Richard Louv’s Nature-Deficit Disorder

When I told Montessori teacher Emily Zola about my idea for an intergenerational care community that would feature engagement with natural life as a key element, she insisted that I read Richard Louv’s Last Child in the Woods: Saving Our Children from Nature-Deficit Disorder.

“The children and nature movement is fueled by this fundamental idea: the child in nature is an endangered species, and the health of children and the health of the Earth are inseparable.”

-Richard Louv

This book presents a compelling and pressing argument about the shift that is happening in our children as a result of societal changes such as our obsession with media technology and a litigious mania to the degree that Girl scouts can no longer climb trees at camp. He discusses at length the growing studies that point to correlations between improvement in child health issues such as ADHD, obesity, depression and the engagement in the out of doors.

Stephen and Rachel Kaplan have done numerous studies in what they call “attention-restoration theory” such as a nine year study of participants in wilderness retreat programs. It’s not surprising that they discovered that the subjects reported “experiencing a sense of peace and an ability to think more clearly”. More interestingly, they began to find that “just being in nature was more restorative than the physically challenging activities.” In other words, they were finding that having all of our activities structured and challenging leads to “directed-attention fatigue which leads to impulsive behavior, agitation, irritation, and an inability to concentrate.” In our helicopter age of parenting, we need to learn to back off, or as Louv quotes Deborah Churchman, associate editor for the children’s magazine Ranger Rick:

“Your job isn’t to hit them with another Fine Educational Opportunity, but to turn them on to what a neat world we live in.”

Of added note, the Kaplans found in a survey of twelve hundred corporations that “those with a window view of trees, bushes or large lawns experienced significantly less frustration and more work than enthusiasm than those employees without such a view.”

Just being outside with free time to play and explore and imagine is key to the developing mind and spirit and body of a child. This is how a child develops their own intimate connection with the earth and its creations. By contrast, Louv talks about how school education curriculum on nature is increasingly geared now towards catastrophic problems of the environment, to the degree that children are numbing to nature. This phenomenon is developed by David Sobel who terms it “ecophobia”.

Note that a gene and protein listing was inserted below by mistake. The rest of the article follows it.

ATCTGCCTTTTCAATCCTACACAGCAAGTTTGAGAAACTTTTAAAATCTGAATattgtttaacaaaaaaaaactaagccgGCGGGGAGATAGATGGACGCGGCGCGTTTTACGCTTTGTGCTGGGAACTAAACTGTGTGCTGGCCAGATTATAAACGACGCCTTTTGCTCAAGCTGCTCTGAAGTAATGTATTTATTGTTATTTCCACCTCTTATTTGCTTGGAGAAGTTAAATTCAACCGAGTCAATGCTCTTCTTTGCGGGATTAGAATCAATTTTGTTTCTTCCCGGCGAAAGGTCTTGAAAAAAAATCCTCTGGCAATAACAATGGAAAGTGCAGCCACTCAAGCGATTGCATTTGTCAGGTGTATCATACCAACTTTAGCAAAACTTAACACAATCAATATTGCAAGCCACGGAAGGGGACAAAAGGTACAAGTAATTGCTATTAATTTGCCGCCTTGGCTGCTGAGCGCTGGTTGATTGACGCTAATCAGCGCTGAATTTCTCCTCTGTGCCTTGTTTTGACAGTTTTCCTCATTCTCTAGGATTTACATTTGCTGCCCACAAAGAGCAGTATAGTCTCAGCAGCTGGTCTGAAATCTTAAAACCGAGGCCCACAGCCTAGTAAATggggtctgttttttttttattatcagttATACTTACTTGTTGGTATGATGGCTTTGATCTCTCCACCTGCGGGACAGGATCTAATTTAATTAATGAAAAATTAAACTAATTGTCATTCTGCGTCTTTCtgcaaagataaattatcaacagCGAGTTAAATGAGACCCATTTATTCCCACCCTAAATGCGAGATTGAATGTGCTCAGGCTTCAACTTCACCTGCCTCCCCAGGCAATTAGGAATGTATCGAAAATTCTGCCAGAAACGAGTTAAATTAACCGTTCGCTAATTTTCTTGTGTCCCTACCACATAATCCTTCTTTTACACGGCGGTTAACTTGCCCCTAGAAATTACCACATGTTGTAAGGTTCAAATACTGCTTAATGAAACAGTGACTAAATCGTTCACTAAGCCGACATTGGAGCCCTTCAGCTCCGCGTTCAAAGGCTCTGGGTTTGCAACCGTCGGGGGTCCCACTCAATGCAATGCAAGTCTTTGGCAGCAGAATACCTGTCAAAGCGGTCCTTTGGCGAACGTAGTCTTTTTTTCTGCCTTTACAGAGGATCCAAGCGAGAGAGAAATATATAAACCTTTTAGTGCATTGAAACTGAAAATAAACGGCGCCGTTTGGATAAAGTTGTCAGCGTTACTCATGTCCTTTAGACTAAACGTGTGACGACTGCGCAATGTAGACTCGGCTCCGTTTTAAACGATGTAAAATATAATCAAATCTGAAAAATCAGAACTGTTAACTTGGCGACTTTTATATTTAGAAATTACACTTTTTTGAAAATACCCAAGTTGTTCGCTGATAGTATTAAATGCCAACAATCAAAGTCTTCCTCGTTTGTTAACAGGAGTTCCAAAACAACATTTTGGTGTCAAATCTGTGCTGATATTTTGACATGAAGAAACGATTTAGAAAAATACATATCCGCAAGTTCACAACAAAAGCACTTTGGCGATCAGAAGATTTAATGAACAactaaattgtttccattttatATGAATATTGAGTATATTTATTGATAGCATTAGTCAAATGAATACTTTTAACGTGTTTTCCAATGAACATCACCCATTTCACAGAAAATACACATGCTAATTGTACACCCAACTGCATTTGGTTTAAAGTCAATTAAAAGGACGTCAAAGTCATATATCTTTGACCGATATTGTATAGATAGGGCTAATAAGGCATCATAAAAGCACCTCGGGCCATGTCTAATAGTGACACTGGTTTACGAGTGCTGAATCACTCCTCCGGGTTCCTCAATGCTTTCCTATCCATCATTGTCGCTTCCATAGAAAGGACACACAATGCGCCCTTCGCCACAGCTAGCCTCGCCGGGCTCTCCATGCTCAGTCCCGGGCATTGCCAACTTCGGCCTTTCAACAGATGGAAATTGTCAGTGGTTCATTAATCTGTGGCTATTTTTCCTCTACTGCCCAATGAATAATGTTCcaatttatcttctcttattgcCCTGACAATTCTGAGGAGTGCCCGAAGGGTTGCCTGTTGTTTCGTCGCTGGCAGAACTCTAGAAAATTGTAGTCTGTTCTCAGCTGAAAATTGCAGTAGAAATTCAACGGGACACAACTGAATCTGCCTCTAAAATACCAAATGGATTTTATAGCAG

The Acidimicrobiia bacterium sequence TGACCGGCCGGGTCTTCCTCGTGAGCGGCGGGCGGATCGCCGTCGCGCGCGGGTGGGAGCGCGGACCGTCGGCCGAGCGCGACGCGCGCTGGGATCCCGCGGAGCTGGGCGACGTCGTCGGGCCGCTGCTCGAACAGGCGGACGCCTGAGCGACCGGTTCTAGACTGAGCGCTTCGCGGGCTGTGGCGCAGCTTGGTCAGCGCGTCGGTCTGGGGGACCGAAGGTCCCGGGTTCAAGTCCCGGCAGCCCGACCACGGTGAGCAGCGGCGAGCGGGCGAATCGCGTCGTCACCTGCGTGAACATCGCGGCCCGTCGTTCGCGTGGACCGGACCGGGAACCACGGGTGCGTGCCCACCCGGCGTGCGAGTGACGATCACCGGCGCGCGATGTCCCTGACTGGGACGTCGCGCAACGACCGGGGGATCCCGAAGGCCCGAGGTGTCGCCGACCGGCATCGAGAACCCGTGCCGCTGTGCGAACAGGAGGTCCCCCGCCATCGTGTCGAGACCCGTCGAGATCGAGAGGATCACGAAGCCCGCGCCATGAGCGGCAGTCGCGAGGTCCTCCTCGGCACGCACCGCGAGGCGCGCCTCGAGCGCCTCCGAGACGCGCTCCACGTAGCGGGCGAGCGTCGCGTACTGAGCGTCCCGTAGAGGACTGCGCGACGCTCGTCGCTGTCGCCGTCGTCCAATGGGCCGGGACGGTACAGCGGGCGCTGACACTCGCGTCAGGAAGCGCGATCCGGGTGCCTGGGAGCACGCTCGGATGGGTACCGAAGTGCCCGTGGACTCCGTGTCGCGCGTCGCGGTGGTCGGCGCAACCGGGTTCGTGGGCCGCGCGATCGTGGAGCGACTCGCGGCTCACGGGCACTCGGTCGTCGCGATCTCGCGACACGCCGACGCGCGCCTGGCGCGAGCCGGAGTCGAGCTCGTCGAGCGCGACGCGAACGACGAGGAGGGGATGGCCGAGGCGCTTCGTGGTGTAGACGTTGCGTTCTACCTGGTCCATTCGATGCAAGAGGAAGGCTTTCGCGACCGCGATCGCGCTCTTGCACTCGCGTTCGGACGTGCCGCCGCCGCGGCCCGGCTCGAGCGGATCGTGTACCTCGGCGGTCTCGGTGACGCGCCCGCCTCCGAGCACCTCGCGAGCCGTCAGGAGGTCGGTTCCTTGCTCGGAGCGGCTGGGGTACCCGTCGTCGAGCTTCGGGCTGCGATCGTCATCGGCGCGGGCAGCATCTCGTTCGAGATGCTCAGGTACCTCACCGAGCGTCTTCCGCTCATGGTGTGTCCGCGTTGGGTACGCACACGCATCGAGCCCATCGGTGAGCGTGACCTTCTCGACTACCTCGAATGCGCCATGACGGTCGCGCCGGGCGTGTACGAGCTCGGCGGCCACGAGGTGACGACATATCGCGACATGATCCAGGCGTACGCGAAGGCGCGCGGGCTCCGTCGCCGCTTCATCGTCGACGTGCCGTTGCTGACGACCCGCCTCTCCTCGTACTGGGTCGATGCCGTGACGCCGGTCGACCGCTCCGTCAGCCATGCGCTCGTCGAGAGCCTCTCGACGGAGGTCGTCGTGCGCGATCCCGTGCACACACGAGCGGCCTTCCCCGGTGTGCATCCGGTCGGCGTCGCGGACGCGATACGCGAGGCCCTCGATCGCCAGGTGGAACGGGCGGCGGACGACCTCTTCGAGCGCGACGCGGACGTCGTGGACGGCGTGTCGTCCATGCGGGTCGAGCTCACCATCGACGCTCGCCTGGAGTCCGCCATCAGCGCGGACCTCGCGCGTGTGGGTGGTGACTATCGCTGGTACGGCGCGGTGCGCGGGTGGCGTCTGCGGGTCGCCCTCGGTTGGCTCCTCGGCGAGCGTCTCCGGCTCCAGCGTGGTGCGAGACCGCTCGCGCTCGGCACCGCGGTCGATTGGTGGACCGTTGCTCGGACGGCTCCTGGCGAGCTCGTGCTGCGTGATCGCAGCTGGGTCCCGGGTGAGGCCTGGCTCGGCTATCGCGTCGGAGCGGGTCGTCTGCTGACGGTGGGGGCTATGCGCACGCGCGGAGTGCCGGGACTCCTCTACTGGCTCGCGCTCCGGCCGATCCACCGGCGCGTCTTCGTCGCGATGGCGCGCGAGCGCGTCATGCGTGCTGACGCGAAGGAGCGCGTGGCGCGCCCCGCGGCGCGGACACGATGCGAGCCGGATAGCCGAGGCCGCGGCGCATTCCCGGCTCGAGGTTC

Lacking direct experience with nature, children begin to associate it with fear and apocalypse. He (Sobel) offers this analogy of dissociation: In response to physical and sexual abuse, children learn to cut themselves off from pain. Emotionally, they turn off. ‘ My fear is that our environmentally correct curriculum ends up distancing children from, rather than connecting them with, the natural world. The natural world is being abused and they just don’t want to have to deal with it.”

The garden and outdoor areas of the Mister Woods Intergenerational Care Community will have space to play and get muddy and sit quietly next to a bed of comfrey or climb a tree (waivers!) It won’t be asphalt and perfectly groomed beds of annuals. Louv says that even an empty, scruffy lot on a city block can be a place for a deep encounter with nature. The key is to have the experience be of the child’s own encounter, imagination and creation.


1 thought on “Richard Louv’s Nature-Deficit Disorder

  1. Pingback: One Place, Understood

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